Bloomberg News

Spain Pledges Action Against Argentina Over YPF Seizure

April 17, 2012

Argentinian President Cristina Fernandez announces a bill to nationalize YPF, at Government House in Buenos Aires, on April 16, 2012. Photographer: Natacha Pisarenko/AP Photo

Argentinian President Cristina Fernandez announces a bill to nationalize YPF, at Government House in Buenos Aires, on April 16, 2012. Photographer: Natacha Pisarenko/AP Photo

The Spanish government pledged to take “decisive” action against Argentina within days, after President Cristina Fernandez de Kirchner seized YPF SA (YPFD), the Argentine oil company majority-owned by Repsol YPF SA. (REP)

“The Spanish government is working on measures that will be announced in the coming days,” Industry Minister Jose Manuel Soria said at a press conference in Madrid last night. “They will be clear and decisive.”

Fernandez took control of Argentina’s largest crude producer yesterday, ousting Spain’s Repsol, after a dispute over slumping oil output and investments. She replaced Chief Executive Officer Sebastian Eskenazi with Planning Minister Julio De Vido and plans to send a bill to Argentina’s Congress to take a 51 percent stake in the company.

Repsol plunged as much as 9 percent, the biggest drop in more than three years, and traded down 6.2 percent at 16.40 euros as of 10:09 a.m. in Madrid.

Repsol Chief Executive Officer Antonio Brufau said Argentina aimed to take over YPF cheaply and that the company demands compensation. “The expropriation isn’t anything more than a way to cover up the social and economic crisis Argentina is suffering at the moment,” Brufau told journalists in Madrid.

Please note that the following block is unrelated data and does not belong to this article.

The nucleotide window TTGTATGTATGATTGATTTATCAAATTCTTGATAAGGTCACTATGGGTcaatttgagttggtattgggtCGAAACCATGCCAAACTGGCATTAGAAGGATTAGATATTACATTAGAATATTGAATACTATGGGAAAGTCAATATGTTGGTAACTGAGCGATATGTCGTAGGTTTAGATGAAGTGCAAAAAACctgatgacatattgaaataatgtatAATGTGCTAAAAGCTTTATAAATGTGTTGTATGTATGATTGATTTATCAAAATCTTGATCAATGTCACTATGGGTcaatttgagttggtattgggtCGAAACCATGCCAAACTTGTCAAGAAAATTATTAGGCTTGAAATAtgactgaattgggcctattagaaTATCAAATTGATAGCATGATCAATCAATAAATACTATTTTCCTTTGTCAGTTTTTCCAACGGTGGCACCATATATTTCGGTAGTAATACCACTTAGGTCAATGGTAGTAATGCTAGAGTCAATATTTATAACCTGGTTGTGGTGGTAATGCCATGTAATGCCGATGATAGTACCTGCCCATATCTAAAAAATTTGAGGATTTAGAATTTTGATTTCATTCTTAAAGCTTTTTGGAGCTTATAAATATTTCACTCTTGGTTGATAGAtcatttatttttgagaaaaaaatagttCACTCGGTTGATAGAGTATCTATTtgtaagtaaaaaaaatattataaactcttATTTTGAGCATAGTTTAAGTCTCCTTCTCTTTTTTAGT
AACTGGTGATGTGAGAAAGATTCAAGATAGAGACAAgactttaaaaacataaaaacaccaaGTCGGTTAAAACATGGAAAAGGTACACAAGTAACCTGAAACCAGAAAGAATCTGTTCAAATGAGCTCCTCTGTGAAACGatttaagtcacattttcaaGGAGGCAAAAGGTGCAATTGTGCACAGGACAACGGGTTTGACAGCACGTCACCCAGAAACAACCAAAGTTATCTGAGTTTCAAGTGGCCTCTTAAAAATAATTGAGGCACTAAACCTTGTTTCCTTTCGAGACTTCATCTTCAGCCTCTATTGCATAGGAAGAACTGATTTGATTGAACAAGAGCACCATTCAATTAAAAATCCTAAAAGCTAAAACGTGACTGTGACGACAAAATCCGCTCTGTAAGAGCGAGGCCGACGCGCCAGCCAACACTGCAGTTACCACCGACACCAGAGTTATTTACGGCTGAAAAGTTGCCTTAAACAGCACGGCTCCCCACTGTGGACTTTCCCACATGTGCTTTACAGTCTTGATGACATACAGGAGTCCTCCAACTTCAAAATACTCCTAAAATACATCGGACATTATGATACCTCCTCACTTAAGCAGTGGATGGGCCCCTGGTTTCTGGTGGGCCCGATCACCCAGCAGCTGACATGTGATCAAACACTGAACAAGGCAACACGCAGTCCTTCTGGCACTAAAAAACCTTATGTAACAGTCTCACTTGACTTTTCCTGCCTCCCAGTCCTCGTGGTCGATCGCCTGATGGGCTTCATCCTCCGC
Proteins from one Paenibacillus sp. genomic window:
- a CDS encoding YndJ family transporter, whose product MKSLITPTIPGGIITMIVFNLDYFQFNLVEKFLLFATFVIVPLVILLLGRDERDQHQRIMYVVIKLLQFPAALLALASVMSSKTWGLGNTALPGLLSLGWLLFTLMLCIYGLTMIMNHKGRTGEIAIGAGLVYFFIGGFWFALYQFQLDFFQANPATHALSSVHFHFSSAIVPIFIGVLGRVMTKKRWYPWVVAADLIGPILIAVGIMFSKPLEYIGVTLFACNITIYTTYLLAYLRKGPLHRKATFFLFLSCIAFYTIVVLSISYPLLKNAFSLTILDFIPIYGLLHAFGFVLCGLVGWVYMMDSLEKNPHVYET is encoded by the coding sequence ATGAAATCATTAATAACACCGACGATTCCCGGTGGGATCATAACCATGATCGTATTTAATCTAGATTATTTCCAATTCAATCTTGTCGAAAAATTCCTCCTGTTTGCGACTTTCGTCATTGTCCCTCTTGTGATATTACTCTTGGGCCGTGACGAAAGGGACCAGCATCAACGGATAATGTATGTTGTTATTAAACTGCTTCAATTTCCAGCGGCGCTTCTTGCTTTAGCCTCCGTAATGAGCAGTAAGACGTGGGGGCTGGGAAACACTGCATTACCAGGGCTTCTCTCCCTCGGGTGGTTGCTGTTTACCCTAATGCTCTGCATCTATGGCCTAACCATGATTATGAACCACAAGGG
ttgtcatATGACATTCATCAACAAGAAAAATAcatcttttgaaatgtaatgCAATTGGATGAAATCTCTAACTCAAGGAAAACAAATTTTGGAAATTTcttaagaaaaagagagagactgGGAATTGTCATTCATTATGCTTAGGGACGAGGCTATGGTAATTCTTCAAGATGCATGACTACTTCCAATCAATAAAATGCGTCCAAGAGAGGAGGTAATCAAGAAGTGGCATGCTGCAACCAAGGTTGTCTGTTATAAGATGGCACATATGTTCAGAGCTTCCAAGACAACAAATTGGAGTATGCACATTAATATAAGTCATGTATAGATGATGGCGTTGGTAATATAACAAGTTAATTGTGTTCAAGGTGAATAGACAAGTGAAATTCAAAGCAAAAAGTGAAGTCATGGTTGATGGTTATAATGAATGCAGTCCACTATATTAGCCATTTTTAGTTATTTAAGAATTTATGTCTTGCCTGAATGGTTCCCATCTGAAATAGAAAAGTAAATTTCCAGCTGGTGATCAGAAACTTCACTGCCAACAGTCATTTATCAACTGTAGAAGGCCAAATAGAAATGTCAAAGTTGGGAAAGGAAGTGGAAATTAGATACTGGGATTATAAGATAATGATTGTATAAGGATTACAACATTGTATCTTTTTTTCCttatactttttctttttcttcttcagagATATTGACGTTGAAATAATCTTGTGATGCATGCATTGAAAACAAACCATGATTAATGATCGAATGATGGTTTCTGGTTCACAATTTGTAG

Spanish ‘Consequences’

Soria, Spain’s industry minister, said “the consequences will be in the areas of diplomacy, trade, industry and energy,” in an interview on state radio station RNE today. He declined to be more specific before measures are implemented and said they will be announced in the coming days.

Repsol’s 57.4 percent stake in YPF was worth 4.1 billion euros ($5.4 billion) at the end of last year, the Madrid-based company said in a regulatory statement yesterday. The unit accounted for 21 percent of profit and 34 percent of investment in 2011. Repsol also said it is owed 1.54 billion euros by Grupo Petersen, which was YPF’s second-biggest shareholder.

Repsol said the move is “manifestly illegal” and that it will take all legal measures to defend the value of its assets and the interests of its shareholders.

“This is a patent breach of the obligations the Argentine state took on with the privatization of YPF, violating the most fundamental principles of a secure legal framework,” Repsol said in the statement.

Spain’s allies in the European Union and abroad will support it, said Maria Dolores Cospedal, general secretary of the governing People’s Party.

“The government has contacted the commission and the European institutions to inform them of this arbitrary decision and has asked that this measure should be urgently discussed at the plenary session now being held in Strasbourg,” Foreign Minister Jose Manuel Garcia-Margallo said.

To contact the reporter on this story: Ben Sills in Madrid at bsills@bloomberg.net

To contact the editor responsible for this story: Craig Stirling at cstirling1@bloomberg.net


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